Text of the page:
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"An Imaginary Thing is a wonderfully crafted film, and a window onto The Imagine Project. Reva Goldberg has a great feel for documentary drama. As for Imagine Project, it blows my mind. I've never encountered anything remotely like it. It comes from a place so loving it at times felt less like theater than like a ministry. We hear lots about the healing power of art, but this is the first project I've seen utterly committed to the idea. Damned if I didn't start tearing up. "
- Russell Merritt Professor of Film U.C. Berkeley
"I loved it. Loved the central character - he's very compelling. Could have easily spent a whole hour with him. That's partly because [ Reva Goldberg, Director] did a great job in capturing character - very discreetly, without idealizing. It's the little gestures, the small things that build up over the course of the film. I love how there's a lot of sadness, much not overtly articulated, that goes with the joy. Helped give emotional heft to the film, and avoided the stereotype of the feel-good, cloyingly uplifting "art teacher gives new hope to underprivileged kids" film...Kids are fine, but the complexity resides with him - and our allegiances as viewers are with him."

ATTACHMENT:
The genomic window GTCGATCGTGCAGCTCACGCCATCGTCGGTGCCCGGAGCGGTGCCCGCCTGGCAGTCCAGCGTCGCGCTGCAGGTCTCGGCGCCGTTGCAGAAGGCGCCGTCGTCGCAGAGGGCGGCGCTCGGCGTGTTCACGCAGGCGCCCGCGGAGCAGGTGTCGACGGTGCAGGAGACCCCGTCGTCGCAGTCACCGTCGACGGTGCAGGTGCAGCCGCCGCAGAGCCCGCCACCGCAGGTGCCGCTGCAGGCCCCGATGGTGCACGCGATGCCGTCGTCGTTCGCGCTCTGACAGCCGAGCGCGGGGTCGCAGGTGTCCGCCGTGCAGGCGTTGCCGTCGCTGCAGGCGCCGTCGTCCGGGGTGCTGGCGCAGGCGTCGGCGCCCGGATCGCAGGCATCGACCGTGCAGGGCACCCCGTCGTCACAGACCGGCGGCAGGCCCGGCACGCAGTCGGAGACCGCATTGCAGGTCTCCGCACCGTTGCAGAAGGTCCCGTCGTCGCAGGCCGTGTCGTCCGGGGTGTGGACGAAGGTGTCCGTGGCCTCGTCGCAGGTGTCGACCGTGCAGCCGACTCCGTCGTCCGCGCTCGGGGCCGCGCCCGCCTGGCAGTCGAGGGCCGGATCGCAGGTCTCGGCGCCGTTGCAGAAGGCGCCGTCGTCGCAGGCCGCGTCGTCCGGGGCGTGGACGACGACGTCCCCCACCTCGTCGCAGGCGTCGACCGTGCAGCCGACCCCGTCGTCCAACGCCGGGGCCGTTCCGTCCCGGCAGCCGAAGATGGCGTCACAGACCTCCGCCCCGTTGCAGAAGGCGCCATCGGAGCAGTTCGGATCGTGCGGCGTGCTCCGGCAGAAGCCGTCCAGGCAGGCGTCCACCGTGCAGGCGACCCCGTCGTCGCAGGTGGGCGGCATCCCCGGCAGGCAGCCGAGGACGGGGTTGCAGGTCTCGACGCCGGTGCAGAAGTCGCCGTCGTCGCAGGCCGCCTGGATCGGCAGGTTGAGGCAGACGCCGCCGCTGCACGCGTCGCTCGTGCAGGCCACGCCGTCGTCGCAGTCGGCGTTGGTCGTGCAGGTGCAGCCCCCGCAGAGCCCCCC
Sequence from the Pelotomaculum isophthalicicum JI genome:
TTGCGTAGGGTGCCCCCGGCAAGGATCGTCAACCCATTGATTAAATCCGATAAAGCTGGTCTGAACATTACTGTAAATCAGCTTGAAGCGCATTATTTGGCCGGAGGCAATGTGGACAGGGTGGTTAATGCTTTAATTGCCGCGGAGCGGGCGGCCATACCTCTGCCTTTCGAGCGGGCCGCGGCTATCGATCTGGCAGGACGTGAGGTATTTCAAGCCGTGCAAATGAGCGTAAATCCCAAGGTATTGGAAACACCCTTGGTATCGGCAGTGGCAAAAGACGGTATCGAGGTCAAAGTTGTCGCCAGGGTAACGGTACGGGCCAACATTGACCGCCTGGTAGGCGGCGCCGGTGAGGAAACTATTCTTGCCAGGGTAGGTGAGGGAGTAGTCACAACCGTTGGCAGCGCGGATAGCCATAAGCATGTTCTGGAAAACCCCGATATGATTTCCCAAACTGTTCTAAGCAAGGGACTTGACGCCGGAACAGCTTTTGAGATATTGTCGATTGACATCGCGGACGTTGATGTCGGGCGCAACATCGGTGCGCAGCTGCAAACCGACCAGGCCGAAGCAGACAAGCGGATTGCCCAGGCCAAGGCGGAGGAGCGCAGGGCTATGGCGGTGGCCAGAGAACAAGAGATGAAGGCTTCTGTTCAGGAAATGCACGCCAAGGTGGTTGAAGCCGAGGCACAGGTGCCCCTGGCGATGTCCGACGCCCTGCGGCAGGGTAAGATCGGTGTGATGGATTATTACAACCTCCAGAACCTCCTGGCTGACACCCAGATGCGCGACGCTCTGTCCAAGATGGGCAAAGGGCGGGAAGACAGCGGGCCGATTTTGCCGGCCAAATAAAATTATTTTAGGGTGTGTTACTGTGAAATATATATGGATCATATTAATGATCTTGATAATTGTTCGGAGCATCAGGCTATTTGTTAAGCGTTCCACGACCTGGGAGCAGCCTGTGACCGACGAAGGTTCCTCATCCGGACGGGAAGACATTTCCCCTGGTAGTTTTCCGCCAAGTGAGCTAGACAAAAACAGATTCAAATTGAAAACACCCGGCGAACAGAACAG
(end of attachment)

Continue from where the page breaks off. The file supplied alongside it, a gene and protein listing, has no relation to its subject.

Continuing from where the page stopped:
- Mona Nocera Film Director
"An Imaginary Thing is a beautiful film. I was truly touched. Brayxton stole my heart, especially when he said "It gives me a chance to express what I love to other people." The unconditional acceptance, the creation of a totally safe environment ("don't be afraid" Bill tells them), and the obvious love for the students and the work is unmistakable and inspiring. I am certain that this film will inspire and touch others in the [Educational] field to support "The Imagine Project" and other creative arts programs."
- Sandy Levy Director (ret), Child Study Center of New York
"This movie is awesome, and I love Imagine. It's the most wonderful program I've ever been in. The movie shows how really great it is."
- Shireka age 8 - Tilden Family Shelter, Brooklyn
"This beautiful film shows not only the glory of the accomplishments, but also the loneliness and sadness in the seemingly overwhelming obstacles faced in bringing about an awareness and understanding of the importance of art in our lives. There is a paradox in the final victory of the presentation when we become aware of what has been lost in the process. This film must be seen."
- Arthur Nevins Esq . Promoter of progressive causes